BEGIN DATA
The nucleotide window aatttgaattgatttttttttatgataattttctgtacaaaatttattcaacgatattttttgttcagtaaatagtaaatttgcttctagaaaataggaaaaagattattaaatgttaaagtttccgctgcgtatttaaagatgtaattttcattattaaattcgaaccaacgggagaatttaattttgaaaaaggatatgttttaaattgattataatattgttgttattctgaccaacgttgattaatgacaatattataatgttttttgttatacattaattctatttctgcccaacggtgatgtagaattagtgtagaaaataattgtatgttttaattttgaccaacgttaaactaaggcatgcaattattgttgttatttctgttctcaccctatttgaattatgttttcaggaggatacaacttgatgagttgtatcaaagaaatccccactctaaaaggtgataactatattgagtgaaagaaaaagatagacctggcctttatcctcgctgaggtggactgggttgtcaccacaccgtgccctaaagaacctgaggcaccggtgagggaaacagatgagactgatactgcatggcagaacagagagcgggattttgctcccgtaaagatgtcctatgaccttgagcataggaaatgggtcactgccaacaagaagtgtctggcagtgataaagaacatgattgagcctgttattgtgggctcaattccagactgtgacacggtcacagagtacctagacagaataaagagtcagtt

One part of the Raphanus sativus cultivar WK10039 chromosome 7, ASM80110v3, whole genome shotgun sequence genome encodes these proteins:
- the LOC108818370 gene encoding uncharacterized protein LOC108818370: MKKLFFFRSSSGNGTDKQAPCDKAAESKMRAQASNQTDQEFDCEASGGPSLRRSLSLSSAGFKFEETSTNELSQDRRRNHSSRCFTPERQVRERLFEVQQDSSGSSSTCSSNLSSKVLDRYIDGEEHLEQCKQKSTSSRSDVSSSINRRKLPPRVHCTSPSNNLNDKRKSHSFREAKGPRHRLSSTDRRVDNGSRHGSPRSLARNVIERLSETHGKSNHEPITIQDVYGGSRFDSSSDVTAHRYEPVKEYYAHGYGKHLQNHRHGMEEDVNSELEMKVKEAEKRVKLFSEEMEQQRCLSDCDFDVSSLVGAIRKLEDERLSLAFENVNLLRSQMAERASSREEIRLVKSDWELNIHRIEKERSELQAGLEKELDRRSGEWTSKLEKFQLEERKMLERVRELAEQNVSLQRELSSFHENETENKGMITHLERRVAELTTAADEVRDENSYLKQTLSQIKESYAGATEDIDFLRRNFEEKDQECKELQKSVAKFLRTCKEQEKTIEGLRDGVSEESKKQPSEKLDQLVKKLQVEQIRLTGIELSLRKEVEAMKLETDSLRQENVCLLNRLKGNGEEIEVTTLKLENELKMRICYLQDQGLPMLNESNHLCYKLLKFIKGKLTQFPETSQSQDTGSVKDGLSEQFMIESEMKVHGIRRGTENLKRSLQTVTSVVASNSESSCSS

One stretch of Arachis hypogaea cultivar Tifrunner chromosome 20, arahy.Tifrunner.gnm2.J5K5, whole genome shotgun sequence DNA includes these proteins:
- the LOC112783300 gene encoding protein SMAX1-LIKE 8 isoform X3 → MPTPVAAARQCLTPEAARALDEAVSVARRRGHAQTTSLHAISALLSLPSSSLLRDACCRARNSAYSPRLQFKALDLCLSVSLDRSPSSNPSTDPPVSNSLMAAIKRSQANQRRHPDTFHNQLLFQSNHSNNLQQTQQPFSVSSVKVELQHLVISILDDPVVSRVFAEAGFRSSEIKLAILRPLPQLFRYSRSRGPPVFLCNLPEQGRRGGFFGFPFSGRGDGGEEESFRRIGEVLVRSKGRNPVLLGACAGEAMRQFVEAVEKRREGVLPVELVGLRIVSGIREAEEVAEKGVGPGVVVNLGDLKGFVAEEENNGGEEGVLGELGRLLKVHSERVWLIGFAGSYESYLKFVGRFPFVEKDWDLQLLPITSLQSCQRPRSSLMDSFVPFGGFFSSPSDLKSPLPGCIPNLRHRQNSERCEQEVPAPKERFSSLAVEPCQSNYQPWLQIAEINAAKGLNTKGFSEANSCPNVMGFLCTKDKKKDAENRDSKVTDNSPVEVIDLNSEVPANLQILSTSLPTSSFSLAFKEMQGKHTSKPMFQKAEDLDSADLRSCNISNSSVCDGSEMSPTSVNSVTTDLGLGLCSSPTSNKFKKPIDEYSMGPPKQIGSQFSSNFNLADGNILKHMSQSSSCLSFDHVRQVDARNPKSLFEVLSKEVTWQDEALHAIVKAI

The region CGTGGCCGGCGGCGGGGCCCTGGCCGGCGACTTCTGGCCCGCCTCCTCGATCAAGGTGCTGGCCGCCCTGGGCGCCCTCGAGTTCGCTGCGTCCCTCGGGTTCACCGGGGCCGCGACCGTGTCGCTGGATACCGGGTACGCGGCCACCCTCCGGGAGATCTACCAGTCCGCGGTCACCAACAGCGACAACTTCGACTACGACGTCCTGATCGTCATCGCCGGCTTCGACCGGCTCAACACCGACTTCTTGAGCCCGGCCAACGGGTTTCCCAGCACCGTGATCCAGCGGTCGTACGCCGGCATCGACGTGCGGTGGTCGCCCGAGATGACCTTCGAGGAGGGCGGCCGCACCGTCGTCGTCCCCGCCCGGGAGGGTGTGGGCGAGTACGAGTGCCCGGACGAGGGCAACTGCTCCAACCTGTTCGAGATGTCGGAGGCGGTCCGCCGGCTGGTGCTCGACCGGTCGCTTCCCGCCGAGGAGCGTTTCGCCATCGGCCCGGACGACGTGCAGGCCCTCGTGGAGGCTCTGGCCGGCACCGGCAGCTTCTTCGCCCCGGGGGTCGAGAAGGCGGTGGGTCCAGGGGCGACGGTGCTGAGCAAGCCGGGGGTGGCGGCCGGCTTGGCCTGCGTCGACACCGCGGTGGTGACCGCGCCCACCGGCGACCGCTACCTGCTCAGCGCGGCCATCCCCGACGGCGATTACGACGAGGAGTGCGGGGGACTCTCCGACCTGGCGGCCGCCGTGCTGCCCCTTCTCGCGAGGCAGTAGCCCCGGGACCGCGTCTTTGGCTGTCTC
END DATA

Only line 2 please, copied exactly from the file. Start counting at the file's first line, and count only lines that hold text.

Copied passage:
One part of the Raphanus sativus cultivar WK10039 chromosome 7, ASM80110v3, whole genome shotgun sequence genome encodes these proteins: